Wednesday, August 5, 2015

The Globe Theatre

Shakespeare is basically, awesome. I mean, aside from the clever innuendos, sharp wit, artful figurative language, and skilled craft, he was a darn good storyteller—stories so good we tell them still today. And whether they be in the traditional language or altered, the way that Romeo and Juliet or 10 Things I Hate About You were, these stories need a stage.

That is where the Globe Theatre comes in.


Now, let me set for you my stage, on the third day of my London visit. It was wet. You’re going to think I’m stupid—despite the inescapable reputation of London’s rain, the fact that I KNEW it is a rainy place, and could figure out it would probably be rainy… I only packed shorts and a light jacket. In my defense, when most of your travels have been limited to Colorado, Nebraska, and Spain, you tend to expect the same weather.

As my powers of forethought failed me on this particular occasion, I was therefore dealing with the cold. Fortunately, I’m not a wimp, so I didn’t make a big deal of it. If I’d been wearing pants, I would have actually enjoyed myself.

Of course, I say that now. Beyond the cold I was also dealing with my umbrella-less grandfather. Unlike me, he did not invest in zippered pockets, and thereby lost his umbrella on the bus the day before. He’s also a lung cancer survivor, and so while we are grateful that he is alive, his lungs do not get him anywhere fast anymore. Walking with Papa was a slow, cold business.

I managed.

There was line-standing, ticket-getting, more stairs than Papa expected, and a Shakespeare statue to fill our next few minutes before the tour started. After meeting Jeremy, our tour guide, there were even more stairs that would take us to an open-roofed theatre.


In retrospect I really wish I could have asked about using the elevator. Too late now.

Thankfully, the first place Jeremy led us was to our seats. Papa didn’t expect such an intensive walking tour, and since his life’s philosophy is, “I may never come this way again,” he tried to keep up with everyone else. (And he did. But I felt better when we sat. He will run himself into the ground with that philosophy.)

Then… Jeremy, well, he performed a history of the Globe, and how its replica came to be. He wasn’t an actor, of course, but an orator. He seemed to feel the pulse of the theatre’s lifeblood, and helped us hear its beating heart. After all, as he said, an auditorium has never been about what you see, but what you hear.

We heard that the Globe isn’t an exact replica, in architecture or action. They didn’t keep detailed blueprint records in Shakespeare’s time, and safety precautions are better than historical accuracy. They also take more liberties with performances, but it’s still a working theater, and still gleans groundlings and gentry alike.

My favorite part of the theatre is that it is ALIVE. Plays are still performed there between spring and fall, and there is now an indoor auditorium that can be used in winter. If memory serves, Shakespeare has been performed in over 40 languages—there was to be a performance in Mandarin later that afternoon. Casting is colorblind. They experiment. During the theatre’s off-season there are workshops for students; it’s another way to pass on the cultural torch.



But it wouldn’t be enough for there to be a Shakespeare monopoly. There are also new plays written specifically to be performed in the Globe. The cycle continues! It’s pretty sweet.

I hope I get to see a performance there one day. While there, I felt like I was in a hub of culture, fusing old and new, sharing stories we have loved for hundreds of years, and hopefully for hundreds of years more.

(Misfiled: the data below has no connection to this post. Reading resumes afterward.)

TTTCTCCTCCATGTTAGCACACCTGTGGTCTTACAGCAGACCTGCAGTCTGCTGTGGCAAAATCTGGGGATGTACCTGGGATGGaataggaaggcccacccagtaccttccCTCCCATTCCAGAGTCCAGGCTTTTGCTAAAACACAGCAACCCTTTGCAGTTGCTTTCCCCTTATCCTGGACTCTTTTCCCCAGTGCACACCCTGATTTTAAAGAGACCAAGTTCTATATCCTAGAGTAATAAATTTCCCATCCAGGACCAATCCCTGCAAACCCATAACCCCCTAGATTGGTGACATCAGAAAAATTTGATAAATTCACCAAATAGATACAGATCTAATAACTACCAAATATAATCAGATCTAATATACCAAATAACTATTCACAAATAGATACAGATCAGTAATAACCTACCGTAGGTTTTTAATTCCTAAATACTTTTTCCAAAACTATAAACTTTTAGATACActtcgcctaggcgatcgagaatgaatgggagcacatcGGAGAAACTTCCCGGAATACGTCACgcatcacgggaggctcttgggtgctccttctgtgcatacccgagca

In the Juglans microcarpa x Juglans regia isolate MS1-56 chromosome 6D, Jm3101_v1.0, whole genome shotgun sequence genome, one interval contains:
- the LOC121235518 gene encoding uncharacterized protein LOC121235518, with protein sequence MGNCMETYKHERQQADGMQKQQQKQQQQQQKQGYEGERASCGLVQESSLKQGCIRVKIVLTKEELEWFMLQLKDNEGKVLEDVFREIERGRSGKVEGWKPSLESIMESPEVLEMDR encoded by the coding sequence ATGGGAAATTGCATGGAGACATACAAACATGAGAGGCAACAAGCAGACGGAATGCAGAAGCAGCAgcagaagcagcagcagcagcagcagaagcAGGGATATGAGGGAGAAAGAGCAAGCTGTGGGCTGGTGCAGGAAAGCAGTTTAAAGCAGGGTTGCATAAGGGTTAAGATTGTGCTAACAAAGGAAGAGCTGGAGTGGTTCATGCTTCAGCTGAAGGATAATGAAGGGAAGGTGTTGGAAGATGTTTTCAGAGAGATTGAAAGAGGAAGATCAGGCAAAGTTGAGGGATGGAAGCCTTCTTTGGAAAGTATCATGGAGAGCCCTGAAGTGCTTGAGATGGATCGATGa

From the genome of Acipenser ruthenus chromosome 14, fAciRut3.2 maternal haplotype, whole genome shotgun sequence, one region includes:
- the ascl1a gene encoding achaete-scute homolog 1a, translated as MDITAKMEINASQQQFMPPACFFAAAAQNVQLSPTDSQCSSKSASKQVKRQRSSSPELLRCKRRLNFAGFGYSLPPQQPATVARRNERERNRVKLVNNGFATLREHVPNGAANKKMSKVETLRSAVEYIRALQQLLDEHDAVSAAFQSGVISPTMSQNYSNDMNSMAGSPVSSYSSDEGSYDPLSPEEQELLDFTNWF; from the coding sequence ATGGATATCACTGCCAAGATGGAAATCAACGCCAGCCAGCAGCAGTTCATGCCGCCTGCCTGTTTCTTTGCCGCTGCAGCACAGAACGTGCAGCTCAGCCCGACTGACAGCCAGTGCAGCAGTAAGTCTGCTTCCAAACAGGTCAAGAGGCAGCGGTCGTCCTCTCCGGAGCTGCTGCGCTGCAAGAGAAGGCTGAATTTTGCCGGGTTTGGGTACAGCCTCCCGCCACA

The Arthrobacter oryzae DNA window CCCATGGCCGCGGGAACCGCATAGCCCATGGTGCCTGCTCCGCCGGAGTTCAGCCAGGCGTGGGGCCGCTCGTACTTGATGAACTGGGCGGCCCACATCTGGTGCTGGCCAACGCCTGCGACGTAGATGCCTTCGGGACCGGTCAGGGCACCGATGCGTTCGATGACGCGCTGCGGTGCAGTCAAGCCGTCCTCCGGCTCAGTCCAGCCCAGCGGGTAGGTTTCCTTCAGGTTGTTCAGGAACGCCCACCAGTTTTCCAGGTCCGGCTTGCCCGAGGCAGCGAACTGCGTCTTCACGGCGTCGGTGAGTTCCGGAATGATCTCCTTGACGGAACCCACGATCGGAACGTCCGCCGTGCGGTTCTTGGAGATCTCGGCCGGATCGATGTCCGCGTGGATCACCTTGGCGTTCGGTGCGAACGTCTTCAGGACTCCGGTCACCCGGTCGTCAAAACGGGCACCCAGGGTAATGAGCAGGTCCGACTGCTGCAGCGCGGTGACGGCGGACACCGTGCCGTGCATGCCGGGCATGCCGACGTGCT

Plays, after all, are not meant to sit dusty on a shelf. They are meant to breathe!

And, even though Papa could not breathe, and made me contemplate his immediate and alarming death, we survived. I guess all’s well that ends well.


Have you ever visited the Globe? If so, what did you think? If not, what is your favorite Shakespeare play?

20 comments :

  1. This sounds amazing! I love Shakespeare, though I haven't read (or seen) all of his plays--of the ones I have read, my favorite is Twelfth Night. Going to the Globe Theater is probably one of my life goals. And it sounds like you had a fantastic time! Thanks for posting!

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    1. It was! I haven't read or seen more than two plays, max, but that's okay. Still, I may have to look into Twelfth Night, huh? I hope you get to go someday, and it's as awesome as you hope!

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  2. I have a confession to make... I've never been to the Globe. I mean, I've only been to London three or four times in my entire life, and somehow the Globe theatre has eluded me every. single. time. But now I basically have to go, so thank you for the encouragement!
    Also, your Grandad's life motto is pretty inspiring. I may adopt it now.
    Beth x
    www.thequietpeople.com

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    1. Aw, that's too bad. Still, it's still there, and I hope that you do get to visit now! It's pretty awesome.

      And yeah, Papa's life motto... Well, it was pretty inspiring. Now it may kill him. And I think my dad's life motto as it relates to mountain climbing, "only go halfway" is where I'd rather stay. But still, glad he's encouraged you. :)

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  3. How exciting! I've never been to London (or out of the US, actually), but I really enjoyed reading about your trip to the Globe. It sounds like an amazing experience. It would be so cool to actually see a play performed there!

    As for favorite Shakespeare, I've only ever completed one of his plays (Hamlet), which I liked. I have a collection of all of his plays, so I'm hoping to read more in the future. :)

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    1. Well, you still have time! It was totally cool, and I would highly recommend visiting if you ever get the chance!